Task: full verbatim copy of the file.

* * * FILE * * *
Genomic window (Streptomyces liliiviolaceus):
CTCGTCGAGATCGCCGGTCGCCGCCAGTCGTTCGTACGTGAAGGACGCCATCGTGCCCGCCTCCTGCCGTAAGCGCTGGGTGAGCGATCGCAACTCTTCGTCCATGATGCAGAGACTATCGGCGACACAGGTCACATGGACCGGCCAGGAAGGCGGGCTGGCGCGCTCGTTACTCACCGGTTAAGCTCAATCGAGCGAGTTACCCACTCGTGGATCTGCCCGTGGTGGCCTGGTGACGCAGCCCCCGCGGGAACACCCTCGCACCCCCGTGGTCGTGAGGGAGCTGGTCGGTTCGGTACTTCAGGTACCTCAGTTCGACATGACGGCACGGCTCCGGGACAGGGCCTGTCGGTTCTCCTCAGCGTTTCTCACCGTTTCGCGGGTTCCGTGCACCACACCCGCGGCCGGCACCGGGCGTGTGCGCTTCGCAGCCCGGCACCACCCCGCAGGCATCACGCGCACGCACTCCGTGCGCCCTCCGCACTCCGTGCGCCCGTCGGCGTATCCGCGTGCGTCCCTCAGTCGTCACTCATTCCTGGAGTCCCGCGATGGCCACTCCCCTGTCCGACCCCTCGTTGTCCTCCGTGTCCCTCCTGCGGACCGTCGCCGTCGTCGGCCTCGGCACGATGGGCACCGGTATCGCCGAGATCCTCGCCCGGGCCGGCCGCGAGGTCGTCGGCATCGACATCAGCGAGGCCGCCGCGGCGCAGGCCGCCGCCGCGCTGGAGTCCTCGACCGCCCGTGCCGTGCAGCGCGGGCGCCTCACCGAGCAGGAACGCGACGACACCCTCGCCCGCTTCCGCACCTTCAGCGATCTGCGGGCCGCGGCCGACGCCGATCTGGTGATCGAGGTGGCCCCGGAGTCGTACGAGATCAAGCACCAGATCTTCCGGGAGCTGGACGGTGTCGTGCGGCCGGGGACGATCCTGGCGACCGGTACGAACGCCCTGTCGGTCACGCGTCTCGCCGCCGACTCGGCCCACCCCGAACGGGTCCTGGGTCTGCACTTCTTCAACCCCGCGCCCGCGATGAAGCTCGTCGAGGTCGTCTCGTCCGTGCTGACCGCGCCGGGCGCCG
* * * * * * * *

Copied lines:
Genomic window (Streptomyces liliiviolaceus):
CTCGTCGAGATCGCCGGTCGCCGCCAGTCGTTCGTACGTGAAGGACGCCATCGTGCCCGCCTCCTGCCGTAAGCGCTGGGTGAGCGATCGCAACTCTTCGTCCATGATGCAGAGACTATCGGCGACACAGGTCACATGGACCGGCCAGGAAGGCGGGCTGGCGCGCTCGTTACTCACCGGTTAAGCTCAATCGAGCGAGTTACCCACTCGTGGATCTGCCCGTGGTGGCCTGGTGACGCAGCCCCCGCGGGAACACCCTCGCACCCCCGTGGTCGTGAGGGAGCTGGTCGGTTCGGTACTTCAGGTACCTCAGTTCGACATGACGGCACGGCTCCGGGACAGGGCCTGTCGGTTCTCCTCAGCGTTTCTCACCGTTTCGCGGGTTCCGTGCACCACACCCGCGGCCGGCACCGGGCGTGTGCGCTTCGCAGCCCGGCACCACCCCGCAGGCATCACGCGCACGCACTCCGTGCGCCCTCCGCACTCCGTGCGCCCGTCGGCGTATCCGCGTGCGTCCCTCAGTCGTCACTCATTCCTGGAGTCCCGCGATGGCCACTCCCCTGTCCGACCCCTCGTTGTCCTCCGTGTCCCTCCTGCGGACCGTCGCCGTCGTCGGCCTCGGCACGATGGGCACCGGTATCGCCGAGATCCTCGCCCGGGCCGGCCGCGAGGTCGTCGGCATCGACATCAGCGAGGCCGCCGCGGCGCAGGCCGCCGCCGCGCTGGAGTCCTCGACCGCCCGTGCCGTGCAGCGCGGGCGCCTCACCGAGCAGGAACGCGACGACACCCTCGCCCGCTTCCGCACCTTCAGCGATCTGCGGGCCGCGGCCGACGCCGATCTGGTGATCGAGGTGGCCCCGGAGTCGTACGAGATCAAGCACCAGATCTTCCGGGAGCTGGACGGTGTCGTGCGGCCGGGGACGATCCTGGCGACCGGTACGAACGCCCTGTCGGTCACGCGTCTCGCCGCCGACTCGGCCCACCCCGAACGGGTCCTGGGTCTGCACTTCTTCAACCCCGCGCCCGCGATGAAGCTCGTCGAGGTCGTCTCGTCCGTGCTGACCGCGCCGGGCGCCG